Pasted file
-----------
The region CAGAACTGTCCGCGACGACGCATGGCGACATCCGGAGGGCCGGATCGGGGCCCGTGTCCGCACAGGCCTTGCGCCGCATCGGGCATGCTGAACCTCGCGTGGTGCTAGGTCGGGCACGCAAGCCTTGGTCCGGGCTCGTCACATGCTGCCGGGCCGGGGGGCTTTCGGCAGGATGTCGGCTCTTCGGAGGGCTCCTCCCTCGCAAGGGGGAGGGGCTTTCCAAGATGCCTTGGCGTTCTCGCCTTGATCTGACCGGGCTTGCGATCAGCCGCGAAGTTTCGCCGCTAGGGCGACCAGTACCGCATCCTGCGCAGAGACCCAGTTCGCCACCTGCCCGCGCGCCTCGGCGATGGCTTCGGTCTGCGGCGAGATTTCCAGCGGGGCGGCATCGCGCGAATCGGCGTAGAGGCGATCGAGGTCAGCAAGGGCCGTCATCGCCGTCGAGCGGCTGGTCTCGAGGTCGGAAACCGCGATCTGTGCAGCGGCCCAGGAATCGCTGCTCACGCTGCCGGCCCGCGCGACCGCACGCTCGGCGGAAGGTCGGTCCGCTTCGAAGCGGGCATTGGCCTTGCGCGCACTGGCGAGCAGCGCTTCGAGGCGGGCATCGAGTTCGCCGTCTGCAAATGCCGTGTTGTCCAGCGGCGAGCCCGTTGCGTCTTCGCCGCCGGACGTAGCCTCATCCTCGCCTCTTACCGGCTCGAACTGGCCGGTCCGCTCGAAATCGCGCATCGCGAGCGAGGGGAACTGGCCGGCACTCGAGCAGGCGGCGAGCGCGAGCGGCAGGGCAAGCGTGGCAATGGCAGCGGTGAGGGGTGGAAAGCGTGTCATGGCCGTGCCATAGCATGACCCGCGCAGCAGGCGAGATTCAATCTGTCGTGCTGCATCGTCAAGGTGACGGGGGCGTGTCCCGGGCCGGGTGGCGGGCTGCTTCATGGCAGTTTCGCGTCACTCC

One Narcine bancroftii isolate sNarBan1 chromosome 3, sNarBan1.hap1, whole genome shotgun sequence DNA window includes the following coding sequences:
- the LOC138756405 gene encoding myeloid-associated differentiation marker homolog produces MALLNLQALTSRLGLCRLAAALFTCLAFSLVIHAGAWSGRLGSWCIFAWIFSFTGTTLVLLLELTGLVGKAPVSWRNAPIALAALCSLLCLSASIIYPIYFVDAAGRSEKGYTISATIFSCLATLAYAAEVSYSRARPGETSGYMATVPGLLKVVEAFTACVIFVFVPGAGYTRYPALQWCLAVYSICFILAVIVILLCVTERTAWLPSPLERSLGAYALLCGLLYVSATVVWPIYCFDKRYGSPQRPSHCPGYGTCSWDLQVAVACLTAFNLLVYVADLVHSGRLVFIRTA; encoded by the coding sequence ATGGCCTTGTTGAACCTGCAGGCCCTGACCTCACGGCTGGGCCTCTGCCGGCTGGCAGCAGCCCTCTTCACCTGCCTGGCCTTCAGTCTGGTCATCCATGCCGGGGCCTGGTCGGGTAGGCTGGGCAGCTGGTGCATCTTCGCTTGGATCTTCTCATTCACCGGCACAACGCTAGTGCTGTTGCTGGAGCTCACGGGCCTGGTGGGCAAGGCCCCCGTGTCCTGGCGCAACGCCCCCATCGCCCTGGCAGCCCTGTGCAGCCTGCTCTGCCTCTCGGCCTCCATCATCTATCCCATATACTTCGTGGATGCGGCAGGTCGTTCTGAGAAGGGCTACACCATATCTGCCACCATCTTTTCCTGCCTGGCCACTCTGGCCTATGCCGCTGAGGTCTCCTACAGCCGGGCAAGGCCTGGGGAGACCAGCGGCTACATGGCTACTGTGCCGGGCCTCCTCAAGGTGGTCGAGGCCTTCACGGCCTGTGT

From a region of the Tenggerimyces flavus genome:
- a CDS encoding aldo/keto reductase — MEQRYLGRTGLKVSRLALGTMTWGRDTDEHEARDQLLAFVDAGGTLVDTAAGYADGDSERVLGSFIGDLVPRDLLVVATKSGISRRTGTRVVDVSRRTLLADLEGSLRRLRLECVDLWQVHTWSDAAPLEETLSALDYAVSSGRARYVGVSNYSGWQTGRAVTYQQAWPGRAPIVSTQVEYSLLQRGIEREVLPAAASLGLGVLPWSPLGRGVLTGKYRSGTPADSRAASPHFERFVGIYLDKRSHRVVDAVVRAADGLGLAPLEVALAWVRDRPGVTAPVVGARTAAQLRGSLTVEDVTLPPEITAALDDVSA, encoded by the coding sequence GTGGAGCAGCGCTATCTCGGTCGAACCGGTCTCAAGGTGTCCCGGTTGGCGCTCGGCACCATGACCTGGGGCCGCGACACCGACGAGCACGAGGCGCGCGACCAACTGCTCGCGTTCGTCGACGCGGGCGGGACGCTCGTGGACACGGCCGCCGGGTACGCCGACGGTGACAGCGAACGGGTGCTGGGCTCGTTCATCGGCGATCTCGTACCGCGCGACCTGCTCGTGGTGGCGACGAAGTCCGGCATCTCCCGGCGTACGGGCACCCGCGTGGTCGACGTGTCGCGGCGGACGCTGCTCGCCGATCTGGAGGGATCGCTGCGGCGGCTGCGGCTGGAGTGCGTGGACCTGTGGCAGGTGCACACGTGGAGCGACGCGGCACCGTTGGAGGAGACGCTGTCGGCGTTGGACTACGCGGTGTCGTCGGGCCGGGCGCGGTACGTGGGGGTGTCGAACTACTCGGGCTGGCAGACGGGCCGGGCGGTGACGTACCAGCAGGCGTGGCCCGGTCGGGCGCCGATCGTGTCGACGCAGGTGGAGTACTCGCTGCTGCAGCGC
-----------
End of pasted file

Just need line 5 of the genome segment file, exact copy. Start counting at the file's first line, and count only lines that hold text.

- a CDS encoding aldo/keto reductase — MEQRYLGRTGLKVSRLALGTMTWGRDTDEHEARDQLLAFVDAGGTLVDTAAGYADGDSERVLGSFIGDLVPRDLLVVATKSGISRRTGTRVVDVSRRTLLADLEGSLRRLRLECVDLWQVHTWSDAAPLEETLSALDYAVSSGRARYVGVSNYSGWQTGRAVTYQQAWPGRAPIVSTQVEYSLLQRGIEREVLPAAASLGLGVLPWSPLGRGVLTGKYRSGTPADSRAASPHFERFVGIYLDKRSHRVVDAVVRAADGLGLAPLEVALAWVRDRPGVTAPVVGARTAAQLRGSLTVEDVTLPPEITAALDDVSA, encoded by the coding sequence GTGGAGCAGCGCTATCTCGGTCGAACCGGTCTCAAGGTGTCCCGGTTGGCGCTCGGCACCATGACCTGGGGCCGCGACACCGACGAGCACGAGGCGCGCGACCAACTGCTCGCGTTCGTCGACGCGGGCGGGACGCTCGTGGACACGGCCGCCGGGTACGCCGACGGTGACAGCGAACGGGTGCTGGGCTCGTTCATCGGCGATCTCGTACCGCGCGACCTGCTCGTGGTGGCGACGAAGTCCGGCATCTCCCGGCGTACGGGCACCCGCGTGGTCGACGTGTCGCGGCGGACGCTGCTCGCCGATCTGGAGGGATCGCTGCGGCGGCTGCGGCTGGAGTGCGTGGACCTGTGGCAGGTGCACACGTGGAGCGACGCGGCACCGTTGGAGGAGACGCTGTCGGCGTTGGACTACGCGGTGTCGTCGGGCCGGGCGCGGTACGTGGGGGTGTCGAACTACTCGGGCTGGCAGACGGGCCGGGCGGTGACGTACCAGCAGGCGTGGCCCGGTCGGGCGCCGATCGTGTCGACGCAGGTGGAGTACTCGCTGCTGCAGCGC